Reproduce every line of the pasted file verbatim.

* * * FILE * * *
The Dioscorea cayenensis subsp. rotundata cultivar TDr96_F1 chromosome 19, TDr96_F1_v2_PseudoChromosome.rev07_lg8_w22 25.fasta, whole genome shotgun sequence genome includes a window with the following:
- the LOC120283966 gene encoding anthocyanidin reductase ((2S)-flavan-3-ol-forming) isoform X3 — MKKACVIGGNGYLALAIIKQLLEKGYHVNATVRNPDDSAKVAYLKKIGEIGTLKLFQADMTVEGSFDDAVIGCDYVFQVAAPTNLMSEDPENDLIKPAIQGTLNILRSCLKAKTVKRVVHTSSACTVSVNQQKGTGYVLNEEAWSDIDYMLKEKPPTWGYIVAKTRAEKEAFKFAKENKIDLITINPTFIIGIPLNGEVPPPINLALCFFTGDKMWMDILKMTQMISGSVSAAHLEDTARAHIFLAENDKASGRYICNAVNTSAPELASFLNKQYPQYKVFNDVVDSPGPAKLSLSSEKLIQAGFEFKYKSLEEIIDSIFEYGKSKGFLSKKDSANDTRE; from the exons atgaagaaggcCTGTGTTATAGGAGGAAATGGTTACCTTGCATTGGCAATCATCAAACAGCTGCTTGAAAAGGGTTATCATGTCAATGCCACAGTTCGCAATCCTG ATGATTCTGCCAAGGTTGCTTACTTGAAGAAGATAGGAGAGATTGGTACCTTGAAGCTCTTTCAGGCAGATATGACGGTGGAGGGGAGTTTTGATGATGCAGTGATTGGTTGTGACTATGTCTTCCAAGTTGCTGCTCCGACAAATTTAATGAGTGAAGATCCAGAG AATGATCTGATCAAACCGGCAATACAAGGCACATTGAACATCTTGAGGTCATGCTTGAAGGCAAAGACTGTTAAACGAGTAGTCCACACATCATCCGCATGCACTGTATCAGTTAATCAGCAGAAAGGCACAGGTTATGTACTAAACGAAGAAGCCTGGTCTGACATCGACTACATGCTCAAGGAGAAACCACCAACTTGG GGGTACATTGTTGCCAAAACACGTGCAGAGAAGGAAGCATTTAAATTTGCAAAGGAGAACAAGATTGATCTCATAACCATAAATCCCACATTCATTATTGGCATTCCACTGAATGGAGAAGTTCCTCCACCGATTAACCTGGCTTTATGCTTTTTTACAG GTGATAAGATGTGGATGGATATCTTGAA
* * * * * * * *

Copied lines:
The Dioscorea cayenensis subsp. rotundata cultivar TDr96_F1 chromosome 19, TDr96_F1_v2_PseudoChromosome.rev07_lg8_w22 25.fasta, whole genome shotgun sequence genome includes a window with the following:
- the LOC120283966 gene encoding anthocyanidin reductase ((2S)-flavan-3-ol-forming) isoform X3 — MKKACVIGGNGYLALAIIKQLLEKGYHVNATVRNPDDSAKVAYLKKIGEIGTLKLFQADMTVEGSFDDAVIGCDYVFQVAAPTNLMSEDPENDLIKPAIQGTLNILRSCLKAKTVKRVVHTSSACTVSVNQQKGTGYVLNEEAWSDIDYMLKEKPPTWGYIVAKTRAEKEAFKFAKENKIDLITINPTFIIGIPLNGEVPPPINLALCFFTGDKMWMDILKMTQMISGSVSAAHLEDTARAHIFLAENDKASGRYICNAVNTSAPELASFLNKQYPQYKVFNDVVDSPGPAKLSLSSEKLIQAGFEFKYKSLEEIIDSIFEYGKSKGFLSKKDSANDTRE; from the exons atgaagaaggcCTGTGTTATAGGAGGAAATGGTTACCTTGCATTGGCAATCATCAAACAGCTGCTTGAAAAGGGTTATCATGTCAATGCCACAGTTCGCAATCCTG ATGATTCTGCCAAGGTTGCTTACTTGAAGAAGATAGGAGAGATTGGTACCTTGAAGCTCTTTCAGGCAGATATGACGGTGGAGGGGAGTTTTGATGATGCAGTGATTGGTTGTGACTATGTCTTCCAAGTTGCTGCTCCGACAAATTTAATGAGTGAAGATCCAGAG AATGATCTGATCAAACCGGCAATACAAGGCACATTGAACATCTTGAGGTCATGCTTGAAGGCAAAGACTGTTAAACGAGTAGTCCACACATCATCCGCATGCACTGTATCAGTTAATCAGCAGAAAGGCACAGGTTATGTACTAAACGAAGAAGCCTGGTCTGACATCGACTACATGCTCAAGGAGAAACCACCAACTTGG GGGTACATTGTTGCCAAAACACGTGCAGAGAAGGAAGCATTTAAATTTGCAAAGGAGAACAAGATTGATCTCATAACCATAAATCCCACATTCATTATTGGCATTCCACTGAATGGAGAAGTTCCTCCACCGATTAACCTGGCTTTATGCTTTTTTACAG GTGATAAGATGTGGATGGATATCTTGAA